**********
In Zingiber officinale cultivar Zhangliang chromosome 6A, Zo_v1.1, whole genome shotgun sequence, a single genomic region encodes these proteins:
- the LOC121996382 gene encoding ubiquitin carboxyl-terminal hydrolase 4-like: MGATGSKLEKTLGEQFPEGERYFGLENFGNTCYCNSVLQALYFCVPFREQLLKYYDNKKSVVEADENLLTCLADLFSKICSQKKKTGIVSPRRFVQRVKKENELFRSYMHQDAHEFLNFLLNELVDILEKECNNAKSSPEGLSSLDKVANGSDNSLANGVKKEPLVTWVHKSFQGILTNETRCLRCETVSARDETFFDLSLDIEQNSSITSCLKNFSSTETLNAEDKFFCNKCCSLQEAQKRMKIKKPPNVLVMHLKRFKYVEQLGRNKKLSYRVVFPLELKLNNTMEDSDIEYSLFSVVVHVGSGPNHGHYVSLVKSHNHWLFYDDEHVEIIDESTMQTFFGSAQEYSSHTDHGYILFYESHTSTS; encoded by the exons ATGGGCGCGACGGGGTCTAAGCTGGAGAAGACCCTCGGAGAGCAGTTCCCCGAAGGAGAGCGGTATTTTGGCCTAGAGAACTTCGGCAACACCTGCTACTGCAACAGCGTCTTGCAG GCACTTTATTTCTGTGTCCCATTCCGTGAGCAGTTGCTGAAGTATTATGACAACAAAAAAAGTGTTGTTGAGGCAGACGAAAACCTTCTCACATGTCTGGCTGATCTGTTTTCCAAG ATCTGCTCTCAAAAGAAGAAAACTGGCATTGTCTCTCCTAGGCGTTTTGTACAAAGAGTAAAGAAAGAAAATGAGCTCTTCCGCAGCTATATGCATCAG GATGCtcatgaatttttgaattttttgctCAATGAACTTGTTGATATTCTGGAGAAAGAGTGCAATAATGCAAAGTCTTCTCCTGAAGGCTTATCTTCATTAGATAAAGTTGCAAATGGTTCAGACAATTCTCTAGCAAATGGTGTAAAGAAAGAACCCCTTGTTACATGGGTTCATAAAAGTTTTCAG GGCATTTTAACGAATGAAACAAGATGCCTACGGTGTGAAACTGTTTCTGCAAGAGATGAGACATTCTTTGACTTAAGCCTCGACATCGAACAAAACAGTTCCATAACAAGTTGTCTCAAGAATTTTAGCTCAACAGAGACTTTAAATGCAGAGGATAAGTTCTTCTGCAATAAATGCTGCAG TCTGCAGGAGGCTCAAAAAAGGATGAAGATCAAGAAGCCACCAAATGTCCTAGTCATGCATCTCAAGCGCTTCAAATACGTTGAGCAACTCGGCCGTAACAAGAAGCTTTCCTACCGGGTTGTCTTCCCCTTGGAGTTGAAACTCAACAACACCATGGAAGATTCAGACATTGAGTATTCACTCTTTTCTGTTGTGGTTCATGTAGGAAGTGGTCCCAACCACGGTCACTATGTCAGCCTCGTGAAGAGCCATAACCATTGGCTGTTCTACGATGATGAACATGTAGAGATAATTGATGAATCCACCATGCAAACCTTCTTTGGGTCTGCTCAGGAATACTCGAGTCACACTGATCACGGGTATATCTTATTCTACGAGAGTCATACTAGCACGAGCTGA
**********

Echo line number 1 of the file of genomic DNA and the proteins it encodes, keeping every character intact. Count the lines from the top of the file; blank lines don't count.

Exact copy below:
In Zingiber officinale cultivar Zhangliang chromosome 6A, Zo_v1.1, whole genome shotgun sequence, a single genomic region encodes these proteins: